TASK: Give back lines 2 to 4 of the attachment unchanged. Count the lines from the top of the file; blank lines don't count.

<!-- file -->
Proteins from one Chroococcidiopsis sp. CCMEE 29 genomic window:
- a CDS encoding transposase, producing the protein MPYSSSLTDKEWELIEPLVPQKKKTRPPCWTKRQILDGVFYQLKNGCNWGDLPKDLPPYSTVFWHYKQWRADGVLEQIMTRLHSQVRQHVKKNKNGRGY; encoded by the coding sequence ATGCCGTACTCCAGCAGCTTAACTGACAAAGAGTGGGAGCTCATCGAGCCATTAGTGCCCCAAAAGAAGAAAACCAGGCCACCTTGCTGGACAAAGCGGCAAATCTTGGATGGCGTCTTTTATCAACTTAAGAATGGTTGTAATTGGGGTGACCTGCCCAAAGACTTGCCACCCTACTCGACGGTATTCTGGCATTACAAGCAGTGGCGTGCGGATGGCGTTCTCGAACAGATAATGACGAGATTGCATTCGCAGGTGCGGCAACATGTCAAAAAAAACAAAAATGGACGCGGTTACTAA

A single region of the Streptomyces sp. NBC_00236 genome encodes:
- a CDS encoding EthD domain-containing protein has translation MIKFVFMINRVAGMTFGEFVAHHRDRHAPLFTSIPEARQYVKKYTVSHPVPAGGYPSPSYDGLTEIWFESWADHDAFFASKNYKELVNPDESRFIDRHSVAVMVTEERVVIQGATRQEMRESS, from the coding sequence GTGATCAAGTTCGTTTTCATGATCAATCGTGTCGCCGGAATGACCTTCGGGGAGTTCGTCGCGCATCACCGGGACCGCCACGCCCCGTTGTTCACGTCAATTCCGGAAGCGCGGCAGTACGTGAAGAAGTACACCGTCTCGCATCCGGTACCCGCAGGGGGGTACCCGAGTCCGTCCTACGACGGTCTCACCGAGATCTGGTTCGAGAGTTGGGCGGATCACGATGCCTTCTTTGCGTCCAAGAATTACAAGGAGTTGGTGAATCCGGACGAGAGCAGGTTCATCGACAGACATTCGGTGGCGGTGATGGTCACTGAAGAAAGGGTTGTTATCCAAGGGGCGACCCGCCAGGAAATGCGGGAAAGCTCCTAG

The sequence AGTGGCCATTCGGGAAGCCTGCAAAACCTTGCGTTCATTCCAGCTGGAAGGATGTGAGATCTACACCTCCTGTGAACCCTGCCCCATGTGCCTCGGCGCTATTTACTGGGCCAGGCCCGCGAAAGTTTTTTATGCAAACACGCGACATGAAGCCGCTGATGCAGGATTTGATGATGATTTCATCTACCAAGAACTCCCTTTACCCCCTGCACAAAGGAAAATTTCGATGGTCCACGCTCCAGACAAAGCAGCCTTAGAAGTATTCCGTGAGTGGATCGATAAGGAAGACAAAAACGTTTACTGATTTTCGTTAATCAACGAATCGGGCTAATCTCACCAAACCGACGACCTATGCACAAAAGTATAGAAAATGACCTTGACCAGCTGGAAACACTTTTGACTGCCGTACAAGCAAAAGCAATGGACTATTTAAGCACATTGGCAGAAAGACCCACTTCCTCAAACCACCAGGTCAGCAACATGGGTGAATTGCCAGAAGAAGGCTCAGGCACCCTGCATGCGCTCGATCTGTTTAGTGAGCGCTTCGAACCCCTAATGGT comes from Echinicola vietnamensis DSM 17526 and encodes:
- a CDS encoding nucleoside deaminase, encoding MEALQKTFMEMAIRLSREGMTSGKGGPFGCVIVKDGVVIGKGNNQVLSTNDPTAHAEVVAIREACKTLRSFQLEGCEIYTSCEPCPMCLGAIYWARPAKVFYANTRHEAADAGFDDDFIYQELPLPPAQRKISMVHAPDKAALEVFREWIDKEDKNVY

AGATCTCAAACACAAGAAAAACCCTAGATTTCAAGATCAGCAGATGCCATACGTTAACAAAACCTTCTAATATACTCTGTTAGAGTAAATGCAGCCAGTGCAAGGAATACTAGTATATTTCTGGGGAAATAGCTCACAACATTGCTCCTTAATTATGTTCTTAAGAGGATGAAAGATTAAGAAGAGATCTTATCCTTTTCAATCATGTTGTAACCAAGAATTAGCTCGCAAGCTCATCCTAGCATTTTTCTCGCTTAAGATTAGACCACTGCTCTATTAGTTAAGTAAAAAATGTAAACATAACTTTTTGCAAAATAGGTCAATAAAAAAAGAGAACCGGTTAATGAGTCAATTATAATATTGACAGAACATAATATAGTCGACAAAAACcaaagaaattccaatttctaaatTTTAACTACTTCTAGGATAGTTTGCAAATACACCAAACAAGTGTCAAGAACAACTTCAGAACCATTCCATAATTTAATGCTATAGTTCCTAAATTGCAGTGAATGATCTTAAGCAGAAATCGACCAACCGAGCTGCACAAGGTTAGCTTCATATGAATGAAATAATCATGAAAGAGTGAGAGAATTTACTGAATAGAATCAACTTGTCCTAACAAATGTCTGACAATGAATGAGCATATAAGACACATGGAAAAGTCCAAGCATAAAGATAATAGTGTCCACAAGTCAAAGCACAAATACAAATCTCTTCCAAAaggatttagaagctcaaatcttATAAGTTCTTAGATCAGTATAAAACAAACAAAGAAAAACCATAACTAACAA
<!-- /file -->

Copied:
- a CDS encoding transposase, producing the protein MPYSSSLTDKEWELIEPLVPQKKKTRPPCWTKRQILDGVFYQLKNGCNWGDLPKDLPPYSTVFWHYKQWRADGVLEQIMTRLHSQVRQHVKKNKNGRGY; encoded by the coding sequence ATGCCGTACTCCAGCAGCTTAACTGACAAAGAGTGGGAGCTCATCGAGCCATTAGTGCCCCAAAAGAAGAAAACCAGGCCACCTTGCTGGACAAAGCGGCAAATCTTGGATGGCGTCTTTTATCAACTTAAGAATGGTTGTAATTGGGGTGACCTGCCCAAAGACTTGCCACCCTACTCGACGGTATTCTGGCATTACAAGCAGTGGCGTGCGGATGGCGTTCTCGAACAGATAATGACGAGATTGCATTCGCAGGTGCGGCAACATGTCAAAAAAAACAAAAATGGACGCGGTTACTAA

A single region of the Streptomyces sp. NBC_00236 genome encodes:
- a CDS encoding EthD domain-containing protein has translation MIKFVFMINRVAGMTFGEFVAHHRDRHAPLFTSIPEARQYVKKYTVSHPVPAGGYPSPSYDGLTEIWFESWADHDAFFASKNYKELVNPDESRFIDRHSVAVMVTEERVVIQGATRQEMRESS, from the coding sequence GTGATCAAGTTCGTTTTCATGATCAATCGTGTCGCCGGAATGACCTTCGGGGAGTTCGTCGCGCATCACCGGGACCGCCACGCCCCGTTGTTCACGTCAATTCCGGAAGCGCGGCAGTACGTGAAGAAGTACACCGTCTCGCATCCGGTACCCGCAGGGGGGTACCCGAGTCCGTCCTACGACGGTCTCACCGAGATCTGGTTCGAGAGTTGGGCGGATCACGATGCCTTCTTTGCGTCCAAGAATTACAAGGAGTTGGTGAATCCGGACGAGAGCAGGTTCATCGACAGACATTCGGTGGCGGTGATGGTCACTGAAGAAAGGGTTGTTATCCAAGGGGCGACCCGCCAGGAAATGCGGGAAAGCTCCTAG